The recent political silly season is over — finally — and once again I was listening for one particular word in the endless ads that peppered the airwaves: accountability.
It seems like the only time you hear that word is in the context of blaming one’s opponent for lack of it. I suspect that the reason so many of us grow so weary during political campaign season is that the finger-pointing is more prevalent than accepting responsibility for one’s actions. And the gridlock that ensues is always the other person’s fault. Can someone please make it all stop?
Businesses, on the other hand, can’t afford to shirk responsibility or accountability. Customers expect nothing less. Accountability must be a core value, never compromised, never up for discussion.
“Leaders must develop a lower threshold for alibis and become better communicators and enforcers of what they want done,” writes Dave Anderson, author of “No-Nonsense Leadership.”
“If you are more interested in being liked and popular than holding people accountable for results, you have a serious leadership weakness. It is not your job to make people happy. Your job is to get them better. Holding people accountable to high standards and results is nothing to apologize for. Failing to stretch them to their potential is.”
My friend Bob Dilenschneider, founder and principal of The Dilenschneider Group in New York, counsels corporations all over the world on planning and communications. In his recent “Red Book” paper on “Why Accountability Matters,” he suggests that rather than dwelling on culpability, focus instead on accountability in terms of taking responsibility for one’s actions.
“Accountability should be approached as a mindset — one that shapes our goals and the action you take to achieve those goals,” he said.
To me, that means accountability is a good thing, not a negative. I want to own my decisions because I try to do the right thing even when it is not the easy thing. I am willing to accept the blame when necessary as well as the credit when deserved for my actions.
“Responsibility equals accountability equals ownership. And a sense of ownership is the most powerful weapon a team or organization can have,” said Pat Summitt, former Tennessee women’s basketball coach. For the record, she holds the most all-time wins for a coach in NCAA women’s basketball history.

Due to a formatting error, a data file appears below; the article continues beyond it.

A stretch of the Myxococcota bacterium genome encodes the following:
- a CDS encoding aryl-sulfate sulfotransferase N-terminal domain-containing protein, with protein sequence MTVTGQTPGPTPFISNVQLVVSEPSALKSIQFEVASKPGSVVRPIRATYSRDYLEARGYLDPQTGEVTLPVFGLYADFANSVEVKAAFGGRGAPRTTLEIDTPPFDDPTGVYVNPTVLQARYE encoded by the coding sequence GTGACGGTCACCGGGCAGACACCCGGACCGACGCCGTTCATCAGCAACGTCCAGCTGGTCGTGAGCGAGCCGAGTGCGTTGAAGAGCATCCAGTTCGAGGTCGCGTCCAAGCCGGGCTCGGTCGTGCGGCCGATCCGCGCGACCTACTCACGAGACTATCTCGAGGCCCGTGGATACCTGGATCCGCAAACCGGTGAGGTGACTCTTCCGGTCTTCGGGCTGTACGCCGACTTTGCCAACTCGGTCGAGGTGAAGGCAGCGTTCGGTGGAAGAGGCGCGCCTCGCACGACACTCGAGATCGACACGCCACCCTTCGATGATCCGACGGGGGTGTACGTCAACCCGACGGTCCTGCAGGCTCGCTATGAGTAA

Accountability starts at the top and needs to be clearly communicated in every facet of business. Employees need to share common goals with management, take ownership of projects, and work as a team to the best of their ability.
Managers engender accountability with these steps:
1. Establish clear deadlines
Reporting on progress must be a priority for management and employees alike. Set specific timetables, schedules and dates for reports and completion. Employees need to understand the importance of keeping everyone in the loop.
2. Deal with problems immediately
Employees whose work does not meet requirements can destroy a project and ruin your relationship with customers and other employees. Find out what caused the problem: miscommunication on your part, lack of willingness or ability, unrealistic deadlines? Then do whatever you must to address the issue.
3. Don’t tolerate excuses
Employees who always have an excuse will never take responsibility for their work. Your customer expects results, not excuses.
4. Remove obstacles
If managers or employees can’t achieve desired results, look for the issue and correct it. There may be legitimate problems that are preventing progress. Computer glitches, overloaded schedules, or slow delivery of materials are unexpected complications that you cannot afford to ignore.
5. Delegate wisely
Sharing ownership in a project lets your staff know that you trust them and that you are sharing responsibility as well. Coach those employees so they understand how their performance contributes to projects.
6. Give sufficient authority
Don’t think of this as having someone else to blame. Rather, consider it an opportunity for employees to demonstrate their potential and bring fresh perspectives.
USA Men’s Basketball Coach Mike Krzyzewski, aka Coach K, said, “In putting together your standards, remember that it is essential to involve your entire team. Standards are not rules issued by the boss; they are a collective identity. Remember, standards are the things that you do all the time and the things for which you hold one another accountable.”
Mackay’s Moral: Accountability is the ability to accept responsibility.